First of all, the delegates were selected, at the provincial level, through the governors. Representatives come from a wide range of different types of Afghans – ulema, tribal elders, women, refugees, the disabled, but apart from MPs and provincial council members, few have undergone any sort of election. Senior ministry employees and senators – who are appointed by the president – will also be present. As official lists of participants have not been made available and the process of selection has been opaque, it is difficult to judge how hand-picked the ‘people’s representatives’ might be. However, as with the Peace jirga of May 2010,*** there are allegations that many of those selected campaigned for Hamed Karzai in the 2009 presidential election.

If you did want to hold a frank discussion to hammer out a national consensus on difficult topics, you would not want only such delegates. You would also want people with local influence, some independence, and the ability to sell decisions to the people and to represent their local interests. You would also want your critics in the tent.

Moreover, even among the wisest and most honest of these jirga delegates, the lack of a clear agenda given ahead of time, makes, as a tribal elder from Daikundi said, real representation impossible:

‘People asked me where I was going and I said that I was going to the jirga, but that I didn’t know anything about it yet. They said, if you don’t know anything about the agenda and you haven’t discussed it with us, how can you represent us and how can the jirga represent us?’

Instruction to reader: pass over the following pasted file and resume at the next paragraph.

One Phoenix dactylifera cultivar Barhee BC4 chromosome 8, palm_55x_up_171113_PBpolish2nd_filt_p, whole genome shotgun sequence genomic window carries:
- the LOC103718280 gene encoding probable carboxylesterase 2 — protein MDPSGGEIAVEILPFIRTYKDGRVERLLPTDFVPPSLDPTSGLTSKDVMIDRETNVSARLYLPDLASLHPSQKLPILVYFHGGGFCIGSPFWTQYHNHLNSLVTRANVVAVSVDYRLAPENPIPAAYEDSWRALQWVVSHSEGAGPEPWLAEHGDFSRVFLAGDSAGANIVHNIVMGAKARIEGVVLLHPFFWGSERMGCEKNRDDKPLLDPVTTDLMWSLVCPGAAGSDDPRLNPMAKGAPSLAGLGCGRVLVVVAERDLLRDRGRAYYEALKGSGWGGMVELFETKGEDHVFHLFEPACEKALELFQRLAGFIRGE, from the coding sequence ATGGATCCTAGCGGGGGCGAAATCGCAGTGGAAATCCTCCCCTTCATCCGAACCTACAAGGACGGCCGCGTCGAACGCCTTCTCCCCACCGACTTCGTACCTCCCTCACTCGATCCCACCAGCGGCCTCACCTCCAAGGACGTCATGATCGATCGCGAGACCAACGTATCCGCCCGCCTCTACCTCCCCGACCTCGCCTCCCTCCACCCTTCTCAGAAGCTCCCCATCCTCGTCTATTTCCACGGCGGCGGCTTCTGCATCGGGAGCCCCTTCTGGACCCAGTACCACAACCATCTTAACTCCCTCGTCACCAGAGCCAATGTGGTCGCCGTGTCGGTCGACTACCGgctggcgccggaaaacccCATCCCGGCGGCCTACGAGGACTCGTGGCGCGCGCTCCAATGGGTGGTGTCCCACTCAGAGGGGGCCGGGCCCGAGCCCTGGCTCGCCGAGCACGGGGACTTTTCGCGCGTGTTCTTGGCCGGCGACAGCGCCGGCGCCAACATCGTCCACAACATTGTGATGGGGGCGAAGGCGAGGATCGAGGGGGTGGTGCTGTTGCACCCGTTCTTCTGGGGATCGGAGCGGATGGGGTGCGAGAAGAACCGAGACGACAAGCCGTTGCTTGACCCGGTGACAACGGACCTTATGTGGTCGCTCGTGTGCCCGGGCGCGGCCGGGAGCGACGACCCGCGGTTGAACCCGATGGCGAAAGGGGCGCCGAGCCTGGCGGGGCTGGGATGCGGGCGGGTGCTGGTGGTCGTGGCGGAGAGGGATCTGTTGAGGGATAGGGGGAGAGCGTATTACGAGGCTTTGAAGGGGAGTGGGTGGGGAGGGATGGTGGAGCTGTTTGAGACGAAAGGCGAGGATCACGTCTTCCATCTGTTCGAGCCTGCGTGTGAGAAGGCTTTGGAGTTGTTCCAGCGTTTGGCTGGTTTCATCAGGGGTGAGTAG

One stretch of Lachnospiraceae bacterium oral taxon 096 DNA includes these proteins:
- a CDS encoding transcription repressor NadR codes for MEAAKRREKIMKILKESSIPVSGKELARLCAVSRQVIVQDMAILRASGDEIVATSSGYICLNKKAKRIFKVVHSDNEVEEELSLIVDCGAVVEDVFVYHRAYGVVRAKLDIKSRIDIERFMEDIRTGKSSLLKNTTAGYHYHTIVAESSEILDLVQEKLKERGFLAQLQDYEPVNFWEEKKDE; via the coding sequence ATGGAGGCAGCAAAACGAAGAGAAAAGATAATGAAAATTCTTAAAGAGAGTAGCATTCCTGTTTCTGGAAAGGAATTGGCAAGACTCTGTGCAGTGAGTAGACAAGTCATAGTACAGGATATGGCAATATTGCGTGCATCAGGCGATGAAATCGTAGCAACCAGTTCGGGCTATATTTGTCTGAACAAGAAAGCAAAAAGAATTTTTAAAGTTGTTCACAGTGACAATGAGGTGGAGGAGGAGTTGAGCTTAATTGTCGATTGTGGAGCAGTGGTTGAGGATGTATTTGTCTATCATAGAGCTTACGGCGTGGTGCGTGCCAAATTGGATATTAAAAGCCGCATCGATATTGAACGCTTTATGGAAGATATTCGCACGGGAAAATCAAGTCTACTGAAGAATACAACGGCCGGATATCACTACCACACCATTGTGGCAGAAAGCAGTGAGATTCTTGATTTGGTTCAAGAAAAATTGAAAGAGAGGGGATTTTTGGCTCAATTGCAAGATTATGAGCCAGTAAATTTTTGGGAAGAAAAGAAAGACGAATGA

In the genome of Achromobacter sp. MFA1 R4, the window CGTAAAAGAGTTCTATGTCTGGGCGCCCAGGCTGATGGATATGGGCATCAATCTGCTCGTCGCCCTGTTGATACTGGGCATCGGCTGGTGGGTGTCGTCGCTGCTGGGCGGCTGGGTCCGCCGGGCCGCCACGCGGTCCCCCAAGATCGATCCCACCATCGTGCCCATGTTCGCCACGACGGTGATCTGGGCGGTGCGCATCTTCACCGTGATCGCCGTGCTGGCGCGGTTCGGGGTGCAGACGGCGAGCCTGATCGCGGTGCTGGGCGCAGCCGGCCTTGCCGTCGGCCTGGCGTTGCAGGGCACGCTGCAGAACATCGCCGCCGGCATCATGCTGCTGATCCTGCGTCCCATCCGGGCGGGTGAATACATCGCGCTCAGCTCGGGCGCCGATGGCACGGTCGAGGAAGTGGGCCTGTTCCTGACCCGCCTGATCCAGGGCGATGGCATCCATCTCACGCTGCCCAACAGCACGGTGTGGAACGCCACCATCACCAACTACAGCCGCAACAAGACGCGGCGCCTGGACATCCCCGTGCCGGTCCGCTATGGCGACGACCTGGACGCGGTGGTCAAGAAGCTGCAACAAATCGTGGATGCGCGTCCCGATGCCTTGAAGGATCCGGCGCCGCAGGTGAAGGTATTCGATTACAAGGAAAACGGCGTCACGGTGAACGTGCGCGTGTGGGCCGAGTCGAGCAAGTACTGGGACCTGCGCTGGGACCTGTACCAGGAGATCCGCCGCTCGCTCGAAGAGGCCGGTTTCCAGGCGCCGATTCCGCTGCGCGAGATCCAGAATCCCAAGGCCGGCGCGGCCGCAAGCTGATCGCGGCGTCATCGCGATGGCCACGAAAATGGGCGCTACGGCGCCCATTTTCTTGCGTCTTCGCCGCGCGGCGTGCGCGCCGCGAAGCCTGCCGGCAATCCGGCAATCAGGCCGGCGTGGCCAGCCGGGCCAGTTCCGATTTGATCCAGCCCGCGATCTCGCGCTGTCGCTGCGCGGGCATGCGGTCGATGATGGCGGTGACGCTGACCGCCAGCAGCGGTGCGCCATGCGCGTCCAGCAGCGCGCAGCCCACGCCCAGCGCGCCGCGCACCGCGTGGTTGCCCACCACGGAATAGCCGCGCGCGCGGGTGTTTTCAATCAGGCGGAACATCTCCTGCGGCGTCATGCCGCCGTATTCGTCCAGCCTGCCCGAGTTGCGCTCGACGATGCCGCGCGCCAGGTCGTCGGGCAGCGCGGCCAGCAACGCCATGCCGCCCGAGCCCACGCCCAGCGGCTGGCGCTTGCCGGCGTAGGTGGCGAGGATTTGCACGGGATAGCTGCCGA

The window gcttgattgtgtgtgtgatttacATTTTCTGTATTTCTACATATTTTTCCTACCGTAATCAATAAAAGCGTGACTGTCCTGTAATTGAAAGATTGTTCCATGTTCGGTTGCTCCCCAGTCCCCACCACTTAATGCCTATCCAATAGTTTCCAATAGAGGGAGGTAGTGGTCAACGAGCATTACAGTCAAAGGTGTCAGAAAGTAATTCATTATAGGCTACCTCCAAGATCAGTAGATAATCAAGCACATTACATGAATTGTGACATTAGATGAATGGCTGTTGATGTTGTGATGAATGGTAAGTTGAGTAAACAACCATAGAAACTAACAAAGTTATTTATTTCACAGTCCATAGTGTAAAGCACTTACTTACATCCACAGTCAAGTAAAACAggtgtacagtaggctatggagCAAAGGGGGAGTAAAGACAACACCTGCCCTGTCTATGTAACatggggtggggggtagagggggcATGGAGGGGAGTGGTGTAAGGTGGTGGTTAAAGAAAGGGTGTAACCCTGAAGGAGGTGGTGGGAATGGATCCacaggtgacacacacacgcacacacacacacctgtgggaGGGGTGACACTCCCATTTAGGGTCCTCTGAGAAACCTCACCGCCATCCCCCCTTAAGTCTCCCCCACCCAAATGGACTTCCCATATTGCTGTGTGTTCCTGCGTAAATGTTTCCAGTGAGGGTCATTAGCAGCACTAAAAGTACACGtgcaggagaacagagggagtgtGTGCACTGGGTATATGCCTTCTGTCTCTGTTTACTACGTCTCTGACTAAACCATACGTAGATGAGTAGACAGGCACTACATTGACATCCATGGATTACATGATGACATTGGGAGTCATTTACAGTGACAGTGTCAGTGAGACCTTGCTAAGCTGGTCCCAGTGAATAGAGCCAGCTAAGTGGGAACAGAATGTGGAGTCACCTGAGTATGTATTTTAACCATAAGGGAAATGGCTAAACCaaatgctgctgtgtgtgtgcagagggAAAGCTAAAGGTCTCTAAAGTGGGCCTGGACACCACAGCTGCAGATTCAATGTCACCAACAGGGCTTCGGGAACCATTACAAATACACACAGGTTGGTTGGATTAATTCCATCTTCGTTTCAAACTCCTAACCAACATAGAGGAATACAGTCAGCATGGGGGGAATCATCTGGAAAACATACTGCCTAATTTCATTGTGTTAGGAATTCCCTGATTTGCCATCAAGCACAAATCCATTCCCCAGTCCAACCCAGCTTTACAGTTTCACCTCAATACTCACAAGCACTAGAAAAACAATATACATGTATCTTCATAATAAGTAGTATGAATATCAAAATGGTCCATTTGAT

Confusion over what would be discussed and what the real aim of the jirga was has hung over the tent. ‘With past jirgas,’ said delegate, Muhammad Rasul Mohseni, head of the Baghlan Provincial Council, ‘the government announced and campaigned [about the content of the jirga] for at least six months beforehand.’ A provincial council member from Nangarhar said, ‘I hoped the jirga wouldn’t be farmayeshi – on orders – or namayeshi – for show. But so far, that’s what it seems to be. I’m sure it will end up with whatever outcome the president wants. I don’t know anything about the agenda – it’s totally unclear, but as far as I’ve heard from other representatives, it will probably talk about the strategic agreement and changing the constitution.’

Many of the delegates who spoke to AAN thought, like this woman, that a third topic, an attempt to change the constitution in the president’s favour, might be on – or indeed under – the table. The head of the Samangan Provincial Council, Zia-uddin Zia, for example, said he thought the agenda would be concerned with ‘changing parts of the constitution, especially concerning the president, allowing him to run not 2, but 3 times, and even if this is not on the agenda, it will be discussed and emerge as the wish of the representatives.’